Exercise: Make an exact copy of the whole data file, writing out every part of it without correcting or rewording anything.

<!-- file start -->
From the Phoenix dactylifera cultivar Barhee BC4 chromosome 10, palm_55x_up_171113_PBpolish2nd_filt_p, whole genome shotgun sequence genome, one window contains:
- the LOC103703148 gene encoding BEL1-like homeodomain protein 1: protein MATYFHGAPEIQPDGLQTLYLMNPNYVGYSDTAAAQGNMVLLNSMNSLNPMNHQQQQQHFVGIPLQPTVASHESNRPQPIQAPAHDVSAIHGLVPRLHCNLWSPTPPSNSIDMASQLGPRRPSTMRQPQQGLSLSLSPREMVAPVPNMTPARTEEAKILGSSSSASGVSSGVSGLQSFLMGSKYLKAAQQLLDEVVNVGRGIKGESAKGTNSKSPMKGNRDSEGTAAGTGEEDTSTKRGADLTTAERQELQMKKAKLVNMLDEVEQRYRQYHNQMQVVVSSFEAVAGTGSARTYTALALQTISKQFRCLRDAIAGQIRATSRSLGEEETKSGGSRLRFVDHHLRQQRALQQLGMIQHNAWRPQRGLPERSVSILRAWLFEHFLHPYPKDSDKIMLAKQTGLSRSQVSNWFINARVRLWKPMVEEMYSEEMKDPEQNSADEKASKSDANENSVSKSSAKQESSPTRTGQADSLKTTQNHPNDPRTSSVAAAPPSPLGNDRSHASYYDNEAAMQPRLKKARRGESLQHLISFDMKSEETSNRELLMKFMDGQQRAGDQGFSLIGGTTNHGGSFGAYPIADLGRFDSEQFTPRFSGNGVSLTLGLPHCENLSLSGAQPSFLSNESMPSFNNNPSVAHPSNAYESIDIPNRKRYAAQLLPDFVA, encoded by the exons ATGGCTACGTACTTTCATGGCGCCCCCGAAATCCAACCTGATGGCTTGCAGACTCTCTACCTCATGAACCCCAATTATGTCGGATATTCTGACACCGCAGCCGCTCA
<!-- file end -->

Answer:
From the Phoenix dactylifera cultivar Barhee BC4 chromosome 10, palm_55x_up_171113_PBpolish2nd_filt_p, whole genome shotgun sequence genome, one window contains:
- the LOC103703148 gene encoding BEL1-like homeodomain protein 1: protein MATYFHGAPEIQPDGLQTLYLMNPNYVGYSDTAAAQGNMVLLNSMNSLNPMNHQQQQQHFVGIPLQPTVASHESNRPQPIQAPAHDVSAIHGLVPRLHCNLWSPTPPSNSIDMASQLGPRRPSTMRQPQQGLSLSLSPREMVAPVPNMTPARTEEAKILGSSSSASGVSSGVSGLQSFLMGSKYLKAAQQLLDEVVNVGRGIKGESAKGTNSKSPMKGNRDSEGTAAGTGEEDTSTKRGADLTTAERQELQMKKAKLVNMLDEVEQRYRQYHNQMQVVVSSFEAVAGTGSARTYTALALQTISKQFRCLRDAIAGQIRATSRSLGEEETKSGGSRLRFVDHHLRQQRALQQLGMIQHNAWRPQRGLPERSVSILRAWLFEHFLHPYPKDSDKIMLAKQTGLSRSQVSNWFINARVRLWKPMVEEMYSEEMKDPEQNSADEKASKSDANENSVSKSSAKQESSPTRTGQADSLKTTQNHPNDPRTSSVAAAPPSPLGNDRSHASYYDNEAAMQPRLKKARRGESLQHLISFDMKSEETSNRELLMKFMDGQQRAGDQGFSLIGGTTNHGGSFGAYPIADLGRFDSEQFTPRFSGNGVSLTLGLPHCENLSLSGAQPSFLSNESMPSFNNNPSVAHPSNAYESIDIPNRKRYAAQLLPDFVA, encoded by the exons ATGGCTACGTACTTTCATGGCGCCCCCGAAATCCAACCTGATGGCTTGCAGACTCTCTACCTCATGAACCCCAATTATGTCGGATATTCTGACACCGCAGCCGCTCA